French diplomats around the world went on strike on Thursday for the first time in 20 years to protest against reforms launched by president Emmanuel Macron that will abolish their special status and merge them into the rest of the senior civil service.
From Beijing to Paris, strikers posted photos and messages under the Twitter hashtag #diplo2metier (diplomat by profession) protesting that theirs was a specialised job requiring language skills and experience that could not be simply swapped for another government post. “My baker is not my butcher,” said Jérôme Douaud, a diplomat.
“I don’t know anyone who is against the strike,” one former senior French diplomat told the Financial Times. “They are all in favour, the senior diplomats and others, and even employees on contract who complain about the lack of financial resources.”
Dominique de Villepin, former prime minister and foreign minister and exponent of France’s refusal to join George W Bush’s disastrous Iraq war two decades ago, said the suppression of the diplomatic corps would diminish French influence around the world.
“Without this diplomatic corps, there would have been no opposition to the US intervention in Iraq in 2003, and no Paris climate accords in 2015,” he said. “For France, this means a loss of independence, a loss of skills and a loss of historical memory that will all weigh heavily in the years ahead as the world is reshaped — and just as there are major crises in Ukraine, the South China Sea and the Sahel.”
Since the days of Charles de Gaulle, French presidents have typically taken control of major foreign policy initiatives, leaving domestic issues to the prime minister and allowing the Quai d’Orsay, the foreign ministry headquarters on the left bank of the Seine, to handle minor crises and the day to day running of foreign affairs.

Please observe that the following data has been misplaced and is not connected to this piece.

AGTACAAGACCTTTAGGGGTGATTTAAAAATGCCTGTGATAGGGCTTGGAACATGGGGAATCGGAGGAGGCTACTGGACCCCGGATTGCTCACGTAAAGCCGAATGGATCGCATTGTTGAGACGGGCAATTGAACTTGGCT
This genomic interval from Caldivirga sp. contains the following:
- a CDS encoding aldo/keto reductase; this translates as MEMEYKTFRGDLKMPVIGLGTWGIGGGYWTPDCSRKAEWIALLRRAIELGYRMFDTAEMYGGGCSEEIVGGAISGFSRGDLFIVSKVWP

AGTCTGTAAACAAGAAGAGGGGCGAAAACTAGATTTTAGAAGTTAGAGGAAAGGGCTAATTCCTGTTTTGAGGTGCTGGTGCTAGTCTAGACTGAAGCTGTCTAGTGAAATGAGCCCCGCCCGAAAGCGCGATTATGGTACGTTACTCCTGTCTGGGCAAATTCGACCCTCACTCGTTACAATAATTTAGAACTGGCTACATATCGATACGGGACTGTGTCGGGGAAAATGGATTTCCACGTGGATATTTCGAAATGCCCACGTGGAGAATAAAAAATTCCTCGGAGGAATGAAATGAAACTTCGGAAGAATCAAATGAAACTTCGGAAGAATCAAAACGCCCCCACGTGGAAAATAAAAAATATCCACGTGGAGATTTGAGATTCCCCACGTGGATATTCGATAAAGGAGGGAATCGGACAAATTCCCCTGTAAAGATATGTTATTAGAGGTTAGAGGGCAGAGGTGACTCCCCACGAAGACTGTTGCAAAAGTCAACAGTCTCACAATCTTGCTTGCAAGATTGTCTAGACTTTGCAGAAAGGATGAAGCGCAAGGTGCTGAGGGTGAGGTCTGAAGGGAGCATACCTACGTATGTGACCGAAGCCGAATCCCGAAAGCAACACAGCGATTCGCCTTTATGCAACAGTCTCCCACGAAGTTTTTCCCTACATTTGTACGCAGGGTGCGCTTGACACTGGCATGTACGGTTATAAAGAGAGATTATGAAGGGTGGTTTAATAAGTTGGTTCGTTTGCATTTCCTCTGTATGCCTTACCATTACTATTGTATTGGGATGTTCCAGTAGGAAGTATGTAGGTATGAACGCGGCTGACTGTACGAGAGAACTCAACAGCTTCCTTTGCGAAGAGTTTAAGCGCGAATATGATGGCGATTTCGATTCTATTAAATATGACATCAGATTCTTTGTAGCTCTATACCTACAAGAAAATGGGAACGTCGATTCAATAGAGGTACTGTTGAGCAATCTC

Macron has been particularly active in international diplomacy, especially in Europe, and before Vladimir Putin’s invasion of Ukraine he complained about “the deep state” in the form of French foreign ministry resistance to his attempts to court Putin and bring Russia back into the European fold.
Macron’s reform of the senior civil service, portrayed as a move against elitism, is seen by diplomats as a step too far. They say the abolition of the two historic corps for about 800 ambassadors and councillors — out of 13,500 ministry employees — will mean that a civil servant from the agriculture ministry could be appointed as number two in an embassy and end up as chargé d’affaires in the absence of the ambassador, without having any diplomatic training.
“It’s presented as breaking up silos,” said the former diplomat. “But it’s part of a bigger movement of presidentialisation. Macron doesn’t want to be constrained . . . So we are moving towards less neutrality of the state, and more politicisation.”
The strikers are demanding a public hearing to address their grievances over the reforms and repeated budget and staff cuts, and want guarantees that they will be able to pursue careers as diplomats without being summarily transferred to other departments.
Macron’s appointment last month of Catherine Colonna, a career diplomat who was most recently ambassador in London, as foreign minister in his new government is seen at the Quai d’Orsay as a wise choice that may help to soothe the angry diplomats.
“We need each and every one of you,” she told them at the Quai when she took over. “You can count on me never to forget who I am or where I come from — and I come from this place.”